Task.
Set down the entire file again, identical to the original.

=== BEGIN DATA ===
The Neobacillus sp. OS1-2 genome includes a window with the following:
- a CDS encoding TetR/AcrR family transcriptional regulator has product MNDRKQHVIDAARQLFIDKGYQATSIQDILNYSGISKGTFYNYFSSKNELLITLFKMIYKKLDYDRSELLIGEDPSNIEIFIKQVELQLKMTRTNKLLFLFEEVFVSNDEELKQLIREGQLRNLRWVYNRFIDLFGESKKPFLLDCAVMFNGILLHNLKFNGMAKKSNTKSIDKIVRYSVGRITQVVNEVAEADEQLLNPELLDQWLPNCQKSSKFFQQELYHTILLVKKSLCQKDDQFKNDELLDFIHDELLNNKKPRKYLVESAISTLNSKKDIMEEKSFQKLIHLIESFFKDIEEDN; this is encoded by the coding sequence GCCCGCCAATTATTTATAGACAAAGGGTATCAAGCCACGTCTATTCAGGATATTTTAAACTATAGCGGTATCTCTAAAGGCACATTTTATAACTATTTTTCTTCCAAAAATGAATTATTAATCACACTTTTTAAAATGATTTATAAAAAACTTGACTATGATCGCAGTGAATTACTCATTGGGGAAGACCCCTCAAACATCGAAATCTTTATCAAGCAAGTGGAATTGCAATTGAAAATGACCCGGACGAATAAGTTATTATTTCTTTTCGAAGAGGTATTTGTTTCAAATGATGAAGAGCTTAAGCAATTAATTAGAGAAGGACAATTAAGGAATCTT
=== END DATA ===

The Neobacillus sp. OS1-2 genome includes a window with the following:
- a CDS encoding TetR/AcrR family transcriptional regulator has product MNDRKQHVIDAARQLFIDKGYQATSIQDILNYSGISKGTFYNYFSSKNELLITLFKMIYKKLDYDRSELLIGEDPSNIEIFIKQVELQLKMTRTNKLLFLFEEVFVSNDEELKQLIREGQLRNLRWVYNRFIDLFGESKKPFLLDCAVMFNGILLHNLKFNGMAKKSNTKSIDKIVRYSVGRITQVVNEVAEADEQLLNPELLDQWLPNCQKSSKFFQQELYHTILLVKKSLCQKDDQFKNDELLDFIHDELLNNKKPRKYLVESAISTLNSKKDIMEEKSFQKLIHLIESFFKDIEEDN; this is encoded by the coding sequence GCCCGCCAATTATTTATAGACAAAGGGTATCAAGCCACGTCTATTCAGGATATTTTAAACTATAGCGGTATCTCTAAAGGCACATTTTATAACTATTTTTCTTCCAAAAATGAATTATTAATCACACTTTTTAAAATGATTTATAAAAAACTTGACTATGATCGCAGTGAATTACTCATTGGGGAAGACCCCTCAAACATCGAAATCTTTATCAAGCAAGTGGAATTGCAATTGAAAATGACCCGGACGAATAAGTTATTATTTCTTTTCGAAGAGGTATTTGTTTCAAATGATGAAGAGCTTAAGCAATTAATTAGAGAAGGACAATTAAGGAATCTT